Dear Minister Brian Kenny and the people of New Brunswick,
A doctor in Miramichi has recently been put into the spotlight because of a note on his reception desk that stated, “ATTN NATIVE PATIENTS, PLEASE DON’T ASK FOR TRANQUILIZER OR PAIN MEDICATION.” A picture of the note spread quite rapidly across social media. Many people are offended by how disrespectful and insensitive it is to the Mi’kmaq people of the area and the addiction problems that they are facing. I am one of these people.
I am sure that by the time this open letter is published, some cabinet member will have released a statement that says this sort of cultural insensitivity is not what New Brunswick represents, and how this sort of behaviour has no place in our province. Despite statements of the sort, however, this kind of mindset continues to be prominent not only in New Brunswick, but in much of Canada. The thoughts that were going through this doctor’s head when he put up this note are extremely common thoughts amongst the people of New Brunswick. As far as many New Brunswick citizens are concerned, native people are just brown Canadians with overdeveloped senses of entitlement that sit around and do drugs all day with their tax dollars.
There are a variety of reasons why the stigma around native residents persists, reasons that would be hard to condense here, but there is one core source of all these beliefs that I would like to address. I doubt that this humble Miramichi doctor was aware of the complex and socially delicate variables that have led to drug addiction amongst native communities. Additionally, I’m uncertain as to whether or not many Brunswick residents are very educated on this topic. As the Minister of Education, you should consider this a failure. You and your fellow cabinet members have no right to scratch your heads and wonder why these opinions exist so prominently in New Brunswick when the public-school curriculum contains nothing on the source of the problems for native people, and nothing on the intended purpose or accomplished outcome of residential schools or how this effects native communities today.
The same can be said for the topic of the Acadian population of New Brunswick in English schools. Throughout my entire time spent in the Anglophone education system in New Brunswick (K to twelve), not once have I ever even heard the word “Acadian” in a classroom, much less anything about the Acadian expulsion or the threats to their culture from the New Brunswick/British government over the last 300 years. Yet the New Brunswick government wonders why its English-speaking residents were so up in arms against French and English students riding on separate buses.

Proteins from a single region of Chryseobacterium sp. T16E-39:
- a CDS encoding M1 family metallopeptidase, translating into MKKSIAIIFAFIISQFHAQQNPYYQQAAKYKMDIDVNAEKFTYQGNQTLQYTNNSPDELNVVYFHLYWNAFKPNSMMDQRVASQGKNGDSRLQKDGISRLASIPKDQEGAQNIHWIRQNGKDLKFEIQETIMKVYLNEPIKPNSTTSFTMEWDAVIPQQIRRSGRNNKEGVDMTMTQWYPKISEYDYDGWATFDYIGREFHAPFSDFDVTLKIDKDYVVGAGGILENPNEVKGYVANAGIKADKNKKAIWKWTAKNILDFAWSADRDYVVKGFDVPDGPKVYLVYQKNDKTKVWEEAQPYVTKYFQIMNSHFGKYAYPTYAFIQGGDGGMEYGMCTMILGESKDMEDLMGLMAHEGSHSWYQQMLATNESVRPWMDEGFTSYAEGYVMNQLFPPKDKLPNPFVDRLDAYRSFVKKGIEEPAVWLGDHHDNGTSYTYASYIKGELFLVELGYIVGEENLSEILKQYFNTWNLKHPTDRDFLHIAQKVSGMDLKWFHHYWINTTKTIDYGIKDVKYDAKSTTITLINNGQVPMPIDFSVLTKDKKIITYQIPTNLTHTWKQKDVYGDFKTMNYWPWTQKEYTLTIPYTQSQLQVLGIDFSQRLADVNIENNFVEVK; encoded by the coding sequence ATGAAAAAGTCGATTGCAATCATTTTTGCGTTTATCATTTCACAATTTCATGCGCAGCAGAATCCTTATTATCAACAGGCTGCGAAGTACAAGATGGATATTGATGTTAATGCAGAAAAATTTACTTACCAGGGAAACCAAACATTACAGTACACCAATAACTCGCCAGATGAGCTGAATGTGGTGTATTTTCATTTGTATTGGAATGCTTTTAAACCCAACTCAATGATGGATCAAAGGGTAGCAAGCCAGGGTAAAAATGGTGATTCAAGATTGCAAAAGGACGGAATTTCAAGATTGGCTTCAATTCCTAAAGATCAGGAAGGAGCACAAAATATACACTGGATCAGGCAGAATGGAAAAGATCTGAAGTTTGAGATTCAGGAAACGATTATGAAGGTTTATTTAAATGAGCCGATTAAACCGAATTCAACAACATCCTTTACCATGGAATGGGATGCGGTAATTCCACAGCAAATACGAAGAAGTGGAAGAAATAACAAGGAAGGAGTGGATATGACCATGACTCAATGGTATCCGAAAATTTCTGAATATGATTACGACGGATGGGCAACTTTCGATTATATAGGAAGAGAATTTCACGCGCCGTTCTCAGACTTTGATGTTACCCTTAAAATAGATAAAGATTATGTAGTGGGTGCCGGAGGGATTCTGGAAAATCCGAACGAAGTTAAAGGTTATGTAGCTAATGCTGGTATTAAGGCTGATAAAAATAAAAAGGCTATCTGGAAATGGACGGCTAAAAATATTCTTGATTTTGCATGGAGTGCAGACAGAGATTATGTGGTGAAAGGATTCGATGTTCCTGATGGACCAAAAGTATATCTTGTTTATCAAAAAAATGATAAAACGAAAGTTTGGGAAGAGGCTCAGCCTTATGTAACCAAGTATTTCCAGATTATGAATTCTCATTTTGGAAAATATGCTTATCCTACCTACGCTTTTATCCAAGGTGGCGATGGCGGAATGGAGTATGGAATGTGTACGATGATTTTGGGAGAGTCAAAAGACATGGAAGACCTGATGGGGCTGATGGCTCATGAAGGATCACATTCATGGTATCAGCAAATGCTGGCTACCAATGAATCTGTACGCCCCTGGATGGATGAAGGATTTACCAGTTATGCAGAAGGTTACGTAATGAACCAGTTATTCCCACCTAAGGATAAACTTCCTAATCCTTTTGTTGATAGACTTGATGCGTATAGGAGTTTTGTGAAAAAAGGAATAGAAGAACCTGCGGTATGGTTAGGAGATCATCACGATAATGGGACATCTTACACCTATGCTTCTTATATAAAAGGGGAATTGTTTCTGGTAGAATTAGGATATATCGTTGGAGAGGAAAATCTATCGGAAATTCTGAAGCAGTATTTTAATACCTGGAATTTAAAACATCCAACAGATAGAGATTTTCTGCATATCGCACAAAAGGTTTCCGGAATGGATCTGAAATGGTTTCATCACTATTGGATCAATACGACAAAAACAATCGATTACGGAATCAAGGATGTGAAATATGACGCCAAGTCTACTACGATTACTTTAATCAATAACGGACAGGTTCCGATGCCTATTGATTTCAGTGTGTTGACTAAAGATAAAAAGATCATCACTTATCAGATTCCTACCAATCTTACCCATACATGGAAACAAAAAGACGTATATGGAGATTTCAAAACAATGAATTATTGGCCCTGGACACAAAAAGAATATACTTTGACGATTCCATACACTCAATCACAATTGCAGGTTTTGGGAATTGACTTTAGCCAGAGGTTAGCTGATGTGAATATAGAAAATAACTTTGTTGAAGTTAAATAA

The cultural insensitivity and racist attitudes in New Brunswick are the result of poor education around these issues. The curriculum for this province needs a serious overall in native history, and local history for that matter, if these attitudes are ever to change. These two issues may seem separate, but ignorance is bred from lack of knowledge. Considering that it is your job to see that the education in this province is satisfactory, it is you, and the New Brunswick government, that let these attitudes exist.
If, Mr. Kenny, you plan to respond to this letter with rhetoric regarding the provincial governments financial struggles, I suggest that you not respond at all, because I, like many New Brunswickers, am sick of hearing this as an excuse for issue after issue. If the provincial government wants money, then it should check with the fifth most wealthy family in Canada that lives in our back yard, because something tells me that they are not keeping their money in Bermuda for the sake of keeping it warm.
This next part is more directed at the average person reading this. Bearing all of this in mind, it is important to remember that the provincial government has an incredible incentive not to educate the public on the complexities of native issues. If the public understood the ins and outs of neocolonialism, then how would corporations be allowed to build pipelines and frack for gas on what little land the Wabanaki have left? Even worse, what if people start advocating that the provincial government help the First Nations of the region? What if their drug problems disappeared and they started asking for rights and independence? These are not things that our government wants to happen.
For the citizens of New Brunswick who are against these racist, stereotypical attitudes and want anything to be done about them, they have two options. They can either pressure the government to give the people of this province the education they deserve, or they can educate themselves, and work to spread the knowledge that they gain without giving the government a chance to run it through their filters.
As for Mr. Kenny, if the Liberal party, or any party for that matter, wants my vote, then it has some serious work to do with the province’s schools.
Nathan Gullison is a native studies student at St. Thomas University.